ep 21. This show is frustratingly good at what it does.
The cold open shows that Mayaka's frustrations with Satoshi have been building up for a long time, and now their relationship is about to explode. That, and the opening scene were pretty dramatic, and reestablishes that Mayaka is the most emotionally volatile of this group. For whatever reason, this show feels like it needs to frequently reestablish who the characters are and they're not even that subtle about it, but at least this sequence was fun.
Maybe I'm misremembering but Hotaro bringing up how Satoshi had changed since middle-school seemed to come out of nowhere? I guess this establishes how Mayaka grew to like him since younger Satoshi was a lot like current Mayaka; exultant in victory, graceless in defeat, committed and cared about the challenges they face. Now, Satoshi is a coward; he hates to lose so he never tries. That's why Satoshi is afraid of committing to Mayaka, because he doesn't think he can be the man she think he is. But as frustrating as that is at times, I'd rather watch these dumbasses than a show where their waifus just fall out of the they sky and love them unconditionally forever. I'd rather watch a show that acknowledges that relationships need work.
The scene with Eru and Mayaka shopping was cute. Mayaka being so committed to this one act of expression that she struggles to pick out a ribbon was a nice contrast to the previous scene with their boys. And beause the show can't help itself, it had another scene where Eru sort of confesses to Hotaro, and he kinda got it this time? I think? The final shot where they're purposefully putting distance between themselves makes me want to think he got it, they're just shy.
The rest of the ep wasn't as fun. Heartbreaking, actually.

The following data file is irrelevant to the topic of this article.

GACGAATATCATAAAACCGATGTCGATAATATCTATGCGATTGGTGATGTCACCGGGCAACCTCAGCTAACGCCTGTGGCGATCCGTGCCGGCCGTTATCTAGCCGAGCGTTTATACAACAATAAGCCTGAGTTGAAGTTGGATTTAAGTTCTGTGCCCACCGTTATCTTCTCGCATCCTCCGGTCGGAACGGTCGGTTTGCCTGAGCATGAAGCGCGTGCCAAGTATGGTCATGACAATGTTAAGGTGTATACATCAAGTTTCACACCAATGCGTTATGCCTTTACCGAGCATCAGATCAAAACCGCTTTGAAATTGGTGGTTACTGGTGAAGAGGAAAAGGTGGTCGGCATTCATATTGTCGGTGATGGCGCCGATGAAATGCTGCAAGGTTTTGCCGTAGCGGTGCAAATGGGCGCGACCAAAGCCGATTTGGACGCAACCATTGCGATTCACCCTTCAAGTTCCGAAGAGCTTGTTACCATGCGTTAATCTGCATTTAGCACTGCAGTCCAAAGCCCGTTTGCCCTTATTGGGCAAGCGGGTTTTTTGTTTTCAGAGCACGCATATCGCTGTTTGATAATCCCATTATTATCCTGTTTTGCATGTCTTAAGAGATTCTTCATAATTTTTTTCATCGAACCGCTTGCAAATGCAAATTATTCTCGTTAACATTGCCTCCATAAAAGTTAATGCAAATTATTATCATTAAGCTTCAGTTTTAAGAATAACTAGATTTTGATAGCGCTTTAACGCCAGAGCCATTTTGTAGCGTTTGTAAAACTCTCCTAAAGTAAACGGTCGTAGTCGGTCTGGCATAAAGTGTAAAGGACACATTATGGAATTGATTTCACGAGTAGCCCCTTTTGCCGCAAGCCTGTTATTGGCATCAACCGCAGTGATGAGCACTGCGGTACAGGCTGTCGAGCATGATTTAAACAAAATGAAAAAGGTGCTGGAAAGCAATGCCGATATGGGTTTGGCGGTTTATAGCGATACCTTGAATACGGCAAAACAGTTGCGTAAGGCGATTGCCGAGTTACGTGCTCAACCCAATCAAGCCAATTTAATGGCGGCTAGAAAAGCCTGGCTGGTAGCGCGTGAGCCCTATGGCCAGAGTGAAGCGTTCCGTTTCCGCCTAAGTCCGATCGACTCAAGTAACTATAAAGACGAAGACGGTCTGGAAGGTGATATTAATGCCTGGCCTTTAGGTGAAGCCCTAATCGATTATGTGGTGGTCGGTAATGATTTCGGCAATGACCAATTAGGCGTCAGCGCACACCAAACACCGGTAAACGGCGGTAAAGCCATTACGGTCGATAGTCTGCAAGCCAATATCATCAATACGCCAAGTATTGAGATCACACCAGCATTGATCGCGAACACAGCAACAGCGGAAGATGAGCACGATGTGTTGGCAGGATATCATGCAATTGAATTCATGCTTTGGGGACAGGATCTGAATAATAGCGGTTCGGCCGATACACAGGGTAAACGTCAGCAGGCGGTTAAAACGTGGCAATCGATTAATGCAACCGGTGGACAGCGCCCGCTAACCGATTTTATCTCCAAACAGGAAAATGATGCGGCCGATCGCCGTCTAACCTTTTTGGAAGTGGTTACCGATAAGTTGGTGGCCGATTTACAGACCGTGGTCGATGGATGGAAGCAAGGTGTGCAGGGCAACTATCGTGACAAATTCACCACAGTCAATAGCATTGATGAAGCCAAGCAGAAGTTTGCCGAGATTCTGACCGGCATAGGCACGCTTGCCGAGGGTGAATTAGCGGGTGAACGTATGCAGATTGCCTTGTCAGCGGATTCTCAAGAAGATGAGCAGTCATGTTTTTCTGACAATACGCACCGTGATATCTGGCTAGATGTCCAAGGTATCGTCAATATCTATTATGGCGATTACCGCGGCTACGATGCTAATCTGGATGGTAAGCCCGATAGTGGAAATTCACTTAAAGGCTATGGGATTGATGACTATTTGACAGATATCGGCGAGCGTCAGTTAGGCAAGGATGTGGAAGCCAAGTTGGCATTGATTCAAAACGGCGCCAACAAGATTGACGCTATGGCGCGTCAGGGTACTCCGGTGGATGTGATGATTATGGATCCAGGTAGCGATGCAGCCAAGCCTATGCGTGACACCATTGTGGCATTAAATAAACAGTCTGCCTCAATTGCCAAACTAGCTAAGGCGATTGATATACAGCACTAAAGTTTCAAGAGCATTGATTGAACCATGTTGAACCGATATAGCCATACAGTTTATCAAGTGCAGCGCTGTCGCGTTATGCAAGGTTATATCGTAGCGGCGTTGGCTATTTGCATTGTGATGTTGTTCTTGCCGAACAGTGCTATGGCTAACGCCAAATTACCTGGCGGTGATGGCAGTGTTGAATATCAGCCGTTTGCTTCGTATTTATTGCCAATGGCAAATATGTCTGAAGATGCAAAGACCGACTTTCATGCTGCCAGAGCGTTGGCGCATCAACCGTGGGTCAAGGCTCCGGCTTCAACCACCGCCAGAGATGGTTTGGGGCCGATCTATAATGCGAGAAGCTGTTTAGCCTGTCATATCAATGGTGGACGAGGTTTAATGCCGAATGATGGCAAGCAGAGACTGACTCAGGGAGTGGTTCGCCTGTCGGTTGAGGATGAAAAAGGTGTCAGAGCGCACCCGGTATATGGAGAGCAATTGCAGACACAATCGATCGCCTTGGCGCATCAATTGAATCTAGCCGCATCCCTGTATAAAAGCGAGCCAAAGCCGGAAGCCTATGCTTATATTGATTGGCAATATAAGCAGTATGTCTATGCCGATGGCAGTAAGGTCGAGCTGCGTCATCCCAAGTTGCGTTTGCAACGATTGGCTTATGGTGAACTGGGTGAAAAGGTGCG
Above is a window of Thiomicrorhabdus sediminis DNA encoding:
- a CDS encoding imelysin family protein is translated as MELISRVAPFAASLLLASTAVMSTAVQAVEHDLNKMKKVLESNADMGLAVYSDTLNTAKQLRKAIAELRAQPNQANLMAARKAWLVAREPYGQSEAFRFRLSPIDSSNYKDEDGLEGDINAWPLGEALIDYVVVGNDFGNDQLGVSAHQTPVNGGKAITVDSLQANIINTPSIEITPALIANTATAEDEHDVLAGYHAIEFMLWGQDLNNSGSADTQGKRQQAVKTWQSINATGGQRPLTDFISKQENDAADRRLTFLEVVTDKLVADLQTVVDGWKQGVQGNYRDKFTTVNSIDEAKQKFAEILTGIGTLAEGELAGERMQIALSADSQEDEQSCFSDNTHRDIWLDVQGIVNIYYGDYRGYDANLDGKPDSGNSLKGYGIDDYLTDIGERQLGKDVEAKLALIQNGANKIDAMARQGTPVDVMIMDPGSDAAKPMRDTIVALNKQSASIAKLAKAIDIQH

As usual, this ep's mystery wasn't much of a mystery. You just know who did it right away, but Eru always hopes for and brings out the best in people, so Hotaro goes through the charade for her. It's a sweet gesture, shows much he cares about not only Eru but his whole social group.
As the "investigation" went on, Satoshi's selfishess drew in more casualties, and the scenes got angrier and more painful. Mayaka's inevitable arrival just made it more depressing. Satoshi's empty smile. Mayaka putting on a brave face, knowing what must've happened. Eru, who was so happy to see Mayaka's earnest investment in this expression of her feelings, feeling like she had stolen her friend's hard-fought happiness. Hotaro knows he can't fix the problem, but he knows he has to do something. He wants
to do be there for Eru.
This was Hotaro's strongest moment yet — using his gift not just to solve some random puzzle, but to protect the people who are important to him. He may never solve every problem perfectly, he may never be the man Eru thinks he is, but that doesn't mean he shouldn't try. And that's what Satoshi has to learn, there is value in the attempt.
Most adolescent dramas are about the process of growing into a more mature person, but one of the things that makes Satoshi so weirdly compelling as a character is that this is not his
story. He is watching his best friend live that fairy tail. Even when he tries, he can't enter that world. Satoshi is so frustrating to watch when he puts on his act, but I also can't blame him for doing it.
But hey, in the end, he did make the call. I want to believe this show is going to give him some proper closure in the end, but it probably won't, because it's not his story.